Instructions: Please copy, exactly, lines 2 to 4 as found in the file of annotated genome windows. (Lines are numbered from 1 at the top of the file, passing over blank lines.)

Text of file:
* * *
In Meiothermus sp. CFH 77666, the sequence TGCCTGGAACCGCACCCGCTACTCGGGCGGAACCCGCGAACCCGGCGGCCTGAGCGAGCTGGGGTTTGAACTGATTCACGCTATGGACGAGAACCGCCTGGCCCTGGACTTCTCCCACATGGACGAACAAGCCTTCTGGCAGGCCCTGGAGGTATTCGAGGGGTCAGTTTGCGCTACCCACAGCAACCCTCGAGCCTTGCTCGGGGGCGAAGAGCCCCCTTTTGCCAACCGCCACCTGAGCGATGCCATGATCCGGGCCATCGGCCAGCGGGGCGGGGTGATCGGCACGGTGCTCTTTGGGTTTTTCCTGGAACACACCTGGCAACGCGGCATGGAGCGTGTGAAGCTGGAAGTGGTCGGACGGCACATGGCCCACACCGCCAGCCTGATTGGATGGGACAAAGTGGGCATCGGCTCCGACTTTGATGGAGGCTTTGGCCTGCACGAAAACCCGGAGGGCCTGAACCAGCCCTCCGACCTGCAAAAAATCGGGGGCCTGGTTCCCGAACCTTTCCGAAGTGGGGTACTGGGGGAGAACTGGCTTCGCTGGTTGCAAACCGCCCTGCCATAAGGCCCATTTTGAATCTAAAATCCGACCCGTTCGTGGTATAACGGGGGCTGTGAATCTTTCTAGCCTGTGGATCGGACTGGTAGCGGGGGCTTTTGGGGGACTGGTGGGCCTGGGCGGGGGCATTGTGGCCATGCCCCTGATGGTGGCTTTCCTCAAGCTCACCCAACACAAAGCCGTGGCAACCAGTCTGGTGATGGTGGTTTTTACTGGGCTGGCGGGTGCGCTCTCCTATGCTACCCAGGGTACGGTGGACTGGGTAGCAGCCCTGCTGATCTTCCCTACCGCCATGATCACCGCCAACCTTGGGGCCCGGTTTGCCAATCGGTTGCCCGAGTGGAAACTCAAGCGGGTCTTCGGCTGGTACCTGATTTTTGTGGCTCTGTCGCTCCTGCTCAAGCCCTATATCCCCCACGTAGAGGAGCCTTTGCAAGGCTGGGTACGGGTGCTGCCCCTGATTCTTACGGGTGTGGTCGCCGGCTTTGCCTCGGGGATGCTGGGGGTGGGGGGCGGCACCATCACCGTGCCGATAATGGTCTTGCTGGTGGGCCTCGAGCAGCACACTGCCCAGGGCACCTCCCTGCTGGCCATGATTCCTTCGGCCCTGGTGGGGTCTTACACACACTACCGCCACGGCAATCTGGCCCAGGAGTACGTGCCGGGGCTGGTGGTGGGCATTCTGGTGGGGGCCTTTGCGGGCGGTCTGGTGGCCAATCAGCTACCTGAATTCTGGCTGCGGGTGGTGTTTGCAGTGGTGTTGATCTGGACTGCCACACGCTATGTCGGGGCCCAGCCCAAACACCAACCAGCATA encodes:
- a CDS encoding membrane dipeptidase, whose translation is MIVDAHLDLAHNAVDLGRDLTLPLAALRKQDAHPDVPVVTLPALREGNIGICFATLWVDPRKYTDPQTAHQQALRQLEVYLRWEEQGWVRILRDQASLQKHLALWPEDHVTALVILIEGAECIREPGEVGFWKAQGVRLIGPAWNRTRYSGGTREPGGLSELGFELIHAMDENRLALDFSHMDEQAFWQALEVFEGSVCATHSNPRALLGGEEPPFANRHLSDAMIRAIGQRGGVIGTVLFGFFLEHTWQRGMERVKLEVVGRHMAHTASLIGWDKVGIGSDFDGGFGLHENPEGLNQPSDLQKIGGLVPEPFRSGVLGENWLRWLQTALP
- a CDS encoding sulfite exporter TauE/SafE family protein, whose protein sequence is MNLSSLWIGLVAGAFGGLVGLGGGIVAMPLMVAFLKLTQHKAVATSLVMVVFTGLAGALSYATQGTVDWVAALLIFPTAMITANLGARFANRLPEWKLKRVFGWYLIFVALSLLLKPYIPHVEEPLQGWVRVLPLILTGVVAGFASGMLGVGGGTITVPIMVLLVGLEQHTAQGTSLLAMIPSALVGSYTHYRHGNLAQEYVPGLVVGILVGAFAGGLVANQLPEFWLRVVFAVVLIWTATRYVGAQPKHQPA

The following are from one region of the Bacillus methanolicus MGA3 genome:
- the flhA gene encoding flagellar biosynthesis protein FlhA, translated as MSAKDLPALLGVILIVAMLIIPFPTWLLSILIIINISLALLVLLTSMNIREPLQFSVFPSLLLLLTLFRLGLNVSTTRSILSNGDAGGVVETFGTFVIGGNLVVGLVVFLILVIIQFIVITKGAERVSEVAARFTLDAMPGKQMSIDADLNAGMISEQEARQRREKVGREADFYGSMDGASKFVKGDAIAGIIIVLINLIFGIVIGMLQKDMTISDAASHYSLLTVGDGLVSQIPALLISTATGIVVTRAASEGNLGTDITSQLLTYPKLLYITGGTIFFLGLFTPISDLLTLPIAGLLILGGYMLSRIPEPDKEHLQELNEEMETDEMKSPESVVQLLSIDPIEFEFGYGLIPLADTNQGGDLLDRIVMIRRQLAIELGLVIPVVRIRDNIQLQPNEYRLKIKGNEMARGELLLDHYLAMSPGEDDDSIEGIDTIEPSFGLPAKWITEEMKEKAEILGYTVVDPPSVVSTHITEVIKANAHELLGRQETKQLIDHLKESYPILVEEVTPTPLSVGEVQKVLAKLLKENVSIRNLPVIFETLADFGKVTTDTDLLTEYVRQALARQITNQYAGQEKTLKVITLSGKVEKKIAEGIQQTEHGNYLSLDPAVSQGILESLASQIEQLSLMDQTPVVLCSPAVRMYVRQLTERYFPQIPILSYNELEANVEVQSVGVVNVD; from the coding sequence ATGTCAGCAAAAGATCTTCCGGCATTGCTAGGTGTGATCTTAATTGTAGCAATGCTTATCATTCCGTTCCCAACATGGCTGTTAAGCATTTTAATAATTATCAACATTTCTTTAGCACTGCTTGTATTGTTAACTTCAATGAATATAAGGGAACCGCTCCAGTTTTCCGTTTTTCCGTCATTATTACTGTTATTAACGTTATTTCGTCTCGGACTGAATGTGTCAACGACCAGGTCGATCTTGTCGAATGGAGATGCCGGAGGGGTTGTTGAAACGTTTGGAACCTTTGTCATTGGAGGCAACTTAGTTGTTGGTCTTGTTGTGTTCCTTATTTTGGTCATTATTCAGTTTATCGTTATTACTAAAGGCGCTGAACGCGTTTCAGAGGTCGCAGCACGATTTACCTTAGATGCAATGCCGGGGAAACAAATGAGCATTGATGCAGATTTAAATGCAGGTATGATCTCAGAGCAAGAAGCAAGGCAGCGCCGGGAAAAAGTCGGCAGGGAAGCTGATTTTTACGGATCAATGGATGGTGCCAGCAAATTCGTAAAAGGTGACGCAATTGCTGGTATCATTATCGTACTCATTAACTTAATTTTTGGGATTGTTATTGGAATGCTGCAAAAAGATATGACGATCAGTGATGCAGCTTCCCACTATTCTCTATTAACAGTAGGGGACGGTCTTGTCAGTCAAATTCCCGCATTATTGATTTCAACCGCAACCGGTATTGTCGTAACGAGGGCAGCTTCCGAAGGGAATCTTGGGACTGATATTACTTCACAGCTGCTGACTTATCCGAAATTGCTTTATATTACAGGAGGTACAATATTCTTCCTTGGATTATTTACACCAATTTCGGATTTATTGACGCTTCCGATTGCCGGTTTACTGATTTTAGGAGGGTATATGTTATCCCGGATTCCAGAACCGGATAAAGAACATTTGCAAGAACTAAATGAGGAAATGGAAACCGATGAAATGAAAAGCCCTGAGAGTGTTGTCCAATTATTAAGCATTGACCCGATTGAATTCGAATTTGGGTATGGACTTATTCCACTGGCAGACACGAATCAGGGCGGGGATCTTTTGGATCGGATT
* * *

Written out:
- a CDS encoding membrane dipeptidase, whose translation is MIVDAHLDLAHNAVDLGRDLTLPLAALRKQDAHPDVPVVTLPALREGNIGICFATLWVDPRKYTDPQTAHQQALRQLEVYLRWEEQGWVRILRDQASLQKHLALWPEDHVTALVILIEGAECIREPGEVGFWKAQGVRLIGPAWNRTRYSGGTREPGGLSELGFELIHAMDENRLALDFSHMDEQAFWQALEVFEGSVCATHSNPRALLGGEEPPFANRHLSDAMIRAIGQRGGVIGTVLFGFFLEHTWQRGMERVKLEVVGRHMAHTASLIGWDKVGIGSDFDGGFGLHENPEGLNQPSDLQKIGGLVPEPFRSGVLGENWLRWLQTALP
- a CDS encoding sulfite exporter TauE/SafE family protein, whose protein sequence is MNLSSLWIGLVAGAFGGLVGLGGGIVAMPLMVAFLKLTQHKAVATSLVMVVFTGLAGALSYATQGTVDWVAALLIFPTAMITANLGARFANRLPEWKLKRVFGWYLIFVALSLLLKPYIPHVEEPLQGWVRVLPLILTGVVAGFASGMLGVGGGTITVPIMVLLVGLEQHTAQGTSLLAMIPSALVGSYTHYRHGNLAQEYVPGLVVGILVGAFAGGLVANQLPEFWLRVVFAVVLIWTATRYVGAQPKHQPA

The following are from one region of the Bacillus methanolicus MGA3 genome: